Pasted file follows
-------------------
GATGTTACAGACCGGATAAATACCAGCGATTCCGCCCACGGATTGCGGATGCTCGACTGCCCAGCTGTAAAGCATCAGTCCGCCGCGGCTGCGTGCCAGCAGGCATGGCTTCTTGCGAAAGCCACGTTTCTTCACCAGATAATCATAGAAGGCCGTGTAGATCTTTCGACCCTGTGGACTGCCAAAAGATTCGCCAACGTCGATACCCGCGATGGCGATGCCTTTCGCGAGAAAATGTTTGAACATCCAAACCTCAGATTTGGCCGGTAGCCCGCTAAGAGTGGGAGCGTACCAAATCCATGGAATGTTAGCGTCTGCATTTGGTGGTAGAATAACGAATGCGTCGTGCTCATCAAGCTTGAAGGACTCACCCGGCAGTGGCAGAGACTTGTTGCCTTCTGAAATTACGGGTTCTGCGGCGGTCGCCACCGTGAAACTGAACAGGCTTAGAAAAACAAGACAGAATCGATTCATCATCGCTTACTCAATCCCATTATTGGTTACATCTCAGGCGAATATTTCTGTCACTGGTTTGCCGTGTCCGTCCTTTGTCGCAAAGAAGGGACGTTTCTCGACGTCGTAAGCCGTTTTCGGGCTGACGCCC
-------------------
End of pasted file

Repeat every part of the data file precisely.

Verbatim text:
GATGTTACAGACCGGATAAATACCAGCGATTCCGCCCACGGATTGCGGATGCTCGACTGCCCAGCTGTAAAGCATCAGTCCGCCGCGGCTGCGTGCCAGCAGGCATGGCTTCTTGCGAAAGCCACGTTTCTTCACCAGATAATCATAGAAGGCCGTGTAGATCTTTCGACCCTGTGGACTGCCAAAAGATTCGCCAACGTCGATACCCGCGATGGCGATGCCTTTCGCGAGAAAATGTTTGAACATCCAAACCTCAGATTTGGCCGGTAGCCCGCTAAGAGTGGGAGCGTACCAAATCCATGGAATGTTAGCGTCTGCATTTGGTGGTAGAATAACGAATGCGTCGTGCTCATCAAGCTTGAAGGACTCACCCGGCAGTGGCAGAGACTTGTTGCCTTCTGAAATTACGGGTTCTGCGGCGGTCGCCACCGTGAAACTGAACAGGCTTAGAAAAACAAGACAGAATCGATTCATCATCGCTTACTCAATCCCATTATTGGTTACATCTCAGGCGAATATTTCTGTCACTGGTTTGCCGTGTCCGTCCTTTGTCGCAAAGAAGGGACGTTTCTCGACGTCGTAAGCCGTTTTCGGGCTGACGCCC